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Upton Lovell Shaman

Buried in a barrow at Upton Lovell, the Shaman was a metalworker and religious leader, in touch with the spirit world.

He was buried in his ceremonial cloak, decorated with pierced animal bones. These would have jangled as he walked and danced. He carried a magnificent dark coloured battle axe, made from greenstone brought from Cornwall.

In a pouch decorated with boar’s tusks, he carried a toolkit for tattooing. It included a fine bronze point to pierce the skin and flint cups to hold the coloured pigment. The Shaman was also buried with stones used for smoothing and burnishing gold, suggesting he was one of the very few who understood the magic of metalworking .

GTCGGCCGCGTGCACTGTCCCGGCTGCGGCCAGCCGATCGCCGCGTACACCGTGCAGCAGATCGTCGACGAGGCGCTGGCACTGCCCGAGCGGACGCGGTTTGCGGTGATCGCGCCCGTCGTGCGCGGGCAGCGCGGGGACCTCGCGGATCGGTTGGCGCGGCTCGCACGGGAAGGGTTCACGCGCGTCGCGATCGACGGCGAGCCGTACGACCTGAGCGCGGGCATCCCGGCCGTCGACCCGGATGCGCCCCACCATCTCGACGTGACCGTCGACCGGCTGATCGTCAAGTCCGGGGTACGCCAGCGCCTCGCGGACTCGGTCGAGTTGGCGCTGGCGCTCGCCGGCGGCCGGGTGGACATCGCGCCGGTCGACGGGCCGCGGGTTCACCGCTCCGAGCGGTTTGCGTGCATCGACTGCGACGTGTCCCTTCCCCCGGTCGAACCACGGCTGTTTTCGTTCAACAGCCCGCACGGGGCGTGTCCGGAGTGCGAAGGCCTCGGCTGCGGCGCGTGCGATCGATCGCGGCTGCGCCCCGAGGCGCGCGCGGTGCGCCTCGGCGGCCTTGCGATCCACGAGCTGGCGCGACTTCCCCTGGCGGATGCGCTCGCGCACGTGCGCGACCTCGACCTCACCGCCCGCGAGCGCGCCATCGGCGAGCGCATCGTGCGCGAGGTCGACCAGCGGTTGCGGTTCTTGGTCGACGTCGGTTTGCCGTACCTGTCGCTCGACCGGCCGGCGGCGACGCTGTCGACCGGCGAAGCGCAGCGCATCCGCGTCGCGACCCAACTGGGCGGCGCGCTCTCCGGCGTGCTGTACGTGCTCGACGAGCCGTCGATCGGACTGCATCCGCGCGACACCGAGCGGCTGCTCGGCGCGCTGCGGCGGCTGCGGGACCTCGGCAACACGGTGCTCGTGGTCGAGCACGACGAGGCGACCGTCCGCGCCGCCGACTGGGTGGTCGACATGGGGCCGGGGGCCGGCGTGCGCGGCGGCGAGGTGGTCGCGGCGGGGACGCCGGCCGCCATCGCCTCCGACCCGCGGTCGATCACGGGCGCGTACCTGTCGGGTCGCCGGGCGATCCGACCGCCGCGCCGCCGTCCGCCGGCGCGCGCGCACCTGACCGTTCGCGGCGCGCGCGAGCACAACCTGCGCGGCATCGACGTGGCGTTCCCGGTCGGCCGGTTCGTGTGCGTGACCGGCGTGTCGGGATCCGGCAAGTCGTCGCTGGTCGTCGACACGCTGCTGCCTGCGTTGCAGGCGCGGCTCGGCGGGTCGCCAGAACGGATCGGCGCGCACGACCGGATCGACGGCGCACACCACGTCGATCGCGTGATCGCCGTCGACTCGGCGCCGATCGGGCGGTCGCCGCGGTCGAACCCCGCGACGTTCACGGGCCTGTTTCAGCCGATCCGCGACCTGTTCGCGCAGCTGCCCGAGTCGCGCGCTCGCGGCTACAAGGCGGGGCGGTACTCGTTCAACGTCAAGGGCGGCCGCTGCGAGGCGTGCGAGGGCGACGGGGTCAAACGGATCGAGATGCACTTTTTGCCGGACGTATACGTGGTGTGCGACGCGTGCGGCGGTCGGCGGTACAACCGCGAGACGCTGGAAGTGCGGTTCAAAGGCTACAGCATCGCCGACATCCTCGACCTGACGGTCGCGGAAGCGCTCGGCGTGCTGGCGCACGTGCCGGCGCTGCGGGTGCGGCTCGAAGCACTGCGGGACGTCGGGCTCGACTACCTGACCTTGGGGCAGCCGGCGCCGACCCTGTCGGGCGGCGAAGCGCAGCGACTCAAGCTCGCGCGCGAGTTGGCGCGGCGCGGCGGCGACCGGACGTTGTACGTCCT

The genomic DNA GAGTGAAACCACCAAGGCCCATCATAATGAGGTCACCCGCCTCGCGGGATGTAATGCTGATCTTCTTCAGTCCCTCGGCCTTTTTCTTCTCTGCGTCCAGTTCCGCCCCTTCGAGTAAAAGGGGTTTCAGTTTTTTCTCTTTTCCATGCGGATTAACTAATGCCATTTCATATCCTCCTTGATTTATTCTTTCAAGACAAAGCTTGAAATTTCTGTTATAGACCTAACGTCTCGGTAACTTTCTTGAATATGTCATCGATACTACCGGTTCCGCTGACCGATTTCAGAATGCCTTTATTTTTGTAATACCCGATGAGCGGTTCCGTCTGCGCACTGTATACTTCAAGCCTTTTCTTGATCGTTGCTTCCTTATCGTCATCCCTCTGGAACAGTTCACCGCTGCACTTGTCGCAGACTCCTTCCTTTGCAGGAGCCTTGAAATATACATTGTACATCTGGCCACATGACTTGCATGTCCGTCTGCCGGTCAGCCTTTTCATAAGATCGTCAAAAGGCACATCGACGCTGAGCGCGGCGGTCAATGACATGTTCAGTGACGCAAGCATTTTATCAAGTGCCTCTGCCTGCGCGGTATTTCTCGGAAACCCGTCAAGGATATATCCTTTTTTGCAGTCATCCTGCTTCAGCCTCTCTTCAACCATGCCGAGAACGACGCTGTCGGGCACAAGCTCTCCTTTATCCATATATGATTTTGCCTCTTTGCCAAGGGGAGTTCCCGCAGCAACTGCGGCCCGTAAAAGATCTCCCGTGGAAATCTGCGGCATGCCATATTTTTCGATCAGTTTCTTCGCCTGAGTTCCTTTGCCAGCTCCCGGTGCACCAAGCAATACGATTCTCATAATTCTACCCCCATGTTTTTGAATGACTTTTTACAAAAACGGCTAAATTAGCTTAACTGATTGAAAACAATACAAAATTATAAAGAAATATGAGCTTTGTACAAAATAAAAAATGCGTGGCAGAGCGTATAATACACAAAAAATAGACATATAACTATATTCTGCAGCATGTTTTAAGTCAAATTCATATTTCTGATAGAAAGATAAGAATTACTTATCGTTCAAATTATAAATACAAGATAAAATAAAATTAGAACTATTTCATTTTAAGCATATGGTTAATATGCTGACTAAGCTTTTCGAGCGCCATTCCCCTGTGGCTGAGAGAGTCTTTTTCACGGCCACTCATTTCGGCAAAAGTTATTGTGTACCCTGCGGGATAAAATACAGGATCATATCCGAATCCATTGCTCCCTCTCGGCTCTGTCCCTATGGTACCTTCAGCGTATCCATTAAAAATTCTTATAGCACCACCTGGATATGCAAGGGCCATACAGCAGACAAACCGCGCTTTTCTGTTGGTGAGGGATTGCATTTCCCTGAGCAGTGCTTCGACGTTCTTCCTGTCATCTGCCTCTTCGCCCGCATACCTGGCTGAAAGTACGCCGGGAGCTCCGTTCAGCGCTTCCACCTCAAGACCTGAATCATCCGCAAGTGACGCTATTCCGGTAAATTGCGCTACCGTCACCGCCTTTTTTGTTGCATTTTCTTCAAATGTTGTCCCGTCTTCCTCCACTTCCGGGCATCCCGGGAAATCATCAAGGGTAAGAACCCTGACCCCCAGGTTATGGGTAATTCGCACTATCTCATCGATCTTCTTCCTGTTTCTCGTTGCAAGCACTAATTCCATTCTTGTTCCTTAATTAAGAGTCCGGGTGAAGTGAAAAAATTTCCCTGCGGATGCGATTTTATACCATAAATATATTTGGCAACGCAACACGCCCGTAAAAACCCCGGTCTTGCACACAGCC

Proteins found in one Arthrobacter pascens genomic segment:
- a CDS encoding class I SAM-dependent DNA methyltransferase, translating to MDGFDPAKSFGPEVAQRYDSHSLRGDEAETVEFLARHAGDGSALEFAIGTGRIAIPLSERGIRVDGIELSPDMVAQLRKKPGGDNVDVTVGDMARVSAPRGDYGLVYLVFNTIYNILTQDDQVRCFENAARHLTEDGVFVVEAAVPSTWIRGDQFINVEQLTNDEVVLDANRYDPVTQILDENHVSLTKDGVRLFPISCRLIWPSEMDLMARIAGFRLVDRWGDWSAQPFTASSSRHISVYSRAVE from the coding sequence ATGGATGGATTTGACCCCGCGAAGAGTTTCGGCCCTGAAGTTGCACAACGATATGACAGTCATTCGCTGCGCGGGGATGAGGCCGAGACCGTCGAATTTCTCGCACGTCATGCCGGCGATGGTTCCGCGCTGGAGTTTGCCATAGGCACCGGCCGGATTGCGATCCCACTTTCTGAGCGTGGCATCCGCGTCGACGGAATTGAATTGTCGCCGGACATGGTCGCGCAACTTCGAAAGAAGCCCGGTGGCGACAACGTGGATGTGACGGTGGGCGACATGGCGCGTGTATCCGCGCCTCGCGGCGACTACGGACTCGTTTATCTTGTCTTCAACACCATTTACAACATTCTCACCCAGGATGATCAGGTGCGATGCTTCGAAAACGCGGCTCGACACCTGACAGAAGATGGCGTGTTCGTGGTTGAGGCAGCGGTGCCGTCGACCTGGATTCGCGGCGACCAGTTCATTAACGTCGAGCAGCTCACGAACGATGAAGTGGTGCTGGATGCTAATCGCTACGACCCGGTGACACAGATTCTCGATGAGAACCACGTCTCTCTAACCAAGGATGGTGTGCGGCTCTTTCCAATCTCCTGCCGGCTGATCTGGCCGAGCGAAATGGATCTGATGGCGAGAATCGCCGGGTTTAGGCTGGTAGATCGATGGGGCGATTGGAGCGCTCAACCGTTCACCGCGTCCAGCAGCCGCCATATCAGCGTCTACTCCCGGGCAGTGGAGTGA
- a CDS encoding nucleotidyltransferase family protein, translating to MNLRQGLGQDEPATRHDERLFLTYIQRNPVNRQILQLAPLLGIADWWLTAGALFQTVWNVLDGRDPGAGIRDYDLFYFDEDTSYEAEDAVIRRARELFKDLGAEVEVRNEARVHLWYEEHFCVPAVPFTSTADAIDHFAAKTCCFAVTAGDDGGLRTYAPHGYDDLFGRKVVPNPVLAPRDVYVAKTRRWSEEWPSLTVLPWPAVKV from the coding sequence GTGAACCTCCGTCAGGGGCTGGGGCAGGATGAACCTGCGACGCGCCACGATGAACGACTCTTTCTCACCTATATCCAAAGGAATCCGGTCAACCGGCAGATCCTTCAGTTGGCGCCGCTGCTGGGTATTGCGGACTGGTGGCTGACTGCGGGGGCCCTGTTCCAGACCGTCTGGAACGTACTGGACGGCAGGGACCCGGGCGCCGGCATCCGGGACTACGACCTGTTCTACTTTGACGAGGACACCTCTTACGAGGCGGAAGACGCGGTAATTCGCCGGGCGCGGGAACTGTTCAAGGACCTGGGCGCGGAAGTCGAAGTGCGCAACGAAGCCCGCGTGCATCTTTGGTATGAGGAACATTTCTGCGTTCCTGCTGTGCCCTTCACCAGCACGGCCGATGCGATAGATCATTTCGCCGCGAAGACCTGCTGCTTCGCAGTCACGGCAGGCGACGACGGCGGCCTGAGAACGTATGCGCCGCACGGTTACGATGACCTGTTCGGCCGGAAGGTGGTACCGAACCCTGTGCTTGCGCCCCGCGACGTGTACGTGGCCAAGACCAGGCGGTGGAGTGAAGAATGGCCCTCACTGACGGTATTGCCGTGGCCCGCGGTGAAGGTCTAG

Placed next to him in the same grave was the body of a woman. She was carefully placed sitting upright, her head close to the surface of the barrow. She was buried with a necklace of polished shale beads and a fine shale arm ring. They were buried together on top of the ridge looking out over the river valley that led towards Stonehenge. Perhaps this was one of the routes that traders took, bringing rare objects and raw materials to the ceremonial centre at Stonehenge.

Video: Phil Harding talks about the Upton Lovell Shaman